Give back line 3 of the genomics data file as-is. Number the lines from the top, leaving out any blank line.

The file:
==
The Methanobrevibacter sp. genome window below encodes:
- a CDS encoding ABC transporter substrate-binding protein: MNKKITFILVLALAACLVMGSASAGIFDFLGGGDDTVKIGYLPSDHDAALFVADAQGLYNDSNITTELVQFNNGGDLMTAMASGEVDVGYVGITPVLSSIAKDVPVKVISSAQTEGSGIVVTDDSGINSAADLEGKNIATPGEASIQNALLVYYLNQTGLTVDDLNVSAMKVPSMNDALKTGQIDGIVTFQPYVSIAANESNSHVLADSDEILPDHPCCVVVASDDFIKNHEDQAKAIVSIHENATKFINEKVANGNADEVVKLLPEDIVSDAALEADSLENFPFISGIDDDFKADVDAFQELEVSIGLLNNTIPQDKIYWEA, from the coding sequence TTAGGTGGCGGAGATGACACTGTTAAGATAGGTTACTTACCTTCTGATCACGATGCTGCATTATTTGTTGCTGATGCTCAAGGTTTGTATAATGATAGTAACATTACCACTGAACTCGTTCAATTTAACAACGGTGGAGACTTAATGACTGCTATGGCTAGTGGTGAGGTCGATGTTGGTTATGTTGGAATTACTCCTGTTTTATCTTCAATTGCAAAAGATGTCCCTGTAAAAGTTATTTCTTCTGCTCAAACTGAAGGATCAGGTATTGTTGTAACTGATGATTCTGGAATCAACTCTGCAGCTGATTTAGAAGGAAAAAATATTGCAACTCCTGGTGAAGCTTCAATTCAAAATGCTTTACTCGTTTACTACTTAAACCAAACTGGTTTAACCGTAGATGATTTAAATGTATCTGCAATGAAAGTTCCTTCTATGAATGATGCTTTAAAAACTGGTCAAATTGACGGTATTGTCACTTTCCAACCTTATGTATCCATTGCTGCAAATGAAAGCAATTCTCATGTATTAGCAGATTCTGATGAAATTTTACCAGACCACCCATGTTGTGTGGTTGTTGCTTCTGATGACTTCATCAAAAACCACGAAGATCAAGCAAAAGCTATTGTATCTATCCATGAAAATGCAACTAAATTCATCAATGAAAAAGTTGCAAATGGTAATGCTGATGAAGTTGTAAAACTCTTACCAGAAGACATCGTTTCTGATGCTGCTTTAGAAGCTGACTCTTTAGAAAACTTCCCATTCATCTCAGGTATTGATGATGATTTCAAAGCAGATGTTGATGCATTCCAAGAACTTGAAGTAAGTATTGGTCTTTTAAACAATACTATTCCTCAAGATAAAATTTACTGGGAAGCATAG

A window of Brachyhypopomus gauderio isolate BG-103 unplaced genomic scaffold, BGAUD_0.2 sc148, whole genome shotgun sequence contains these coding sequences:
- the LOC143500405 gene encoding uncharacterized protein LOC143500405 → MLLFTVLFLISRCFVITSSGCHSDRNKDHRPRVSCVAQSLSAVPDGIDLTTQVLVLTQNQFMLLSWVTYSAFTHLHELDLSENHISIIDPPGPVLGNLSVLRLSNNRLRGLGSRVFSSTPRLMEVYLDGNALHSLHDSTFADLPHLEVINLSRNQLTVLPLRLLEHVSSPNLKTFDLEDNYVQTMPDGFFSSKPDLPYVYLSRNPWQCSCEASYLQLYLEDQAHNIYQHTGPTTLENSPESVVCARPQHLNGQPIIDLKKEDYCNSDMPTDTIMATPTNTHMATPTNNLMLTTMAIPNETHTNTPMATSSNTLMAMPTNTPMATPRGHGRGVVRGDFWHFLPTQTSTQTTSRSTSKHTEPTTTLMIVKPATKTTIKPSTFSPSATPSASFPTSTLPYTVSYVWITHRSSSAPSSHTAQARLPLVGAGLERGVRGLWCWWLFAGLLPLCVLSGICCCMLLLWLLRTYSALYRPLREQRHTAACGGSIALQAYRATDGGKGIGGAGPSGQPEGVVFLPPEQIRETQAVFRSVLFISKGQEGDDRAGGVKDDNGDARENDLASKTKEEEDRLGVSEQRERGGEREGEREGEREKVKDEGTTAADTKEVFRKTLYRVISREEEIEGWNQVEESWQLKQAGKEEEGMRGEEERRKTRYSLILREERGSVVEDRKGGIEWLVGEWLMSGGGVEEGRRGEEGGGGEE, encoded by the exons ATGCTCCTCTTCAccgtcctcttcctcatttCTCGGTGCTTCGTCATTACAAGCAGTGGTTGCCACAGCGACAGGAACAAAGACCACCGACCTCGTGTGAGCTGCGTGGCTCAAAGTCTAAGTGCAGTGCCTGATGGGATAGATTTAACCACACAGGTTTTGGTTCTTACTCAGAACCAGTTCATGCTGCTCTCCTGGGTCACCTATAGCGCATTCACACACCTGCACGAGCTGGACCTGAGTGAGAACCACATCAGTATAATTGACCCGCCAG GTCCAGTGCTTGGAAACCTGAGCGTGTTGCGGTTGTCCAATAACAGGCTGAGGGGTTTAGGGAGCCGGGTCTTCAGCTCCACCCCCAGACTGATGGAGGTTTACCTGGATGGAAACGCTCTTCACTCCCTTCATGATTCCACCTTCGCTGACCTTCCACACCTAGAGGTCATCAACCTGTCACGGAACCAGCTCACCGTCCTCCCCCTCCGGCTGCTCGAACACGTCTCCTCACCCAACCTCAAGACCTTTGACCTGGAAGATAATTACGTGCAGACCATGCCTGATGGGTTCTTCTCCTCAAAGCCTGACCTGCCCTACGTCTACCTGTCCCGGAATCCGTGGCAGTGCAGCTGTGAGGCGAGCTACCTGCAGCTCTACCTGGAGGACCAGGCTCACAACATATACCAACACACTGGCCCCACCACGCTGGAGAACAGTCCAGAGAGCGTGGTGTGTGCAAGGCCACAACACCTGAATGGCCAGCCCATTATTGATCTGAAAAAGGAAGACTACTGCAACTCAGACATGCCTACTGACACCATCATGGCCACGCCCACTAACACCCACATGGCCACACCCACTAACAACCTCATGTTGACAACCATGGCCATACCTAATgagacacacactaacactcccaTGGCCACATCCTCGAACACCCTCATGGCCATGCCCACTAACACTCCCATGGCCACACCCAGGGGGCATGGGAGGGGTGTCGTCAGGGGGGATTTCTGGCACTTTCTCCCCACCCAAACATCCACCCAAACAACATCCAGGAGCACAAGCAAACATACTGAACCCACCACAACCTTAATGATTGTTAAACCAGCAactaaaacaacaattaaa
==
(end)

A window of Brachyhypopomus gauderio isolate BG-103 unplaced genomic scaffold, BGAUD_0.2 sc148, whole genome shotgun sequence contains these coding sequences: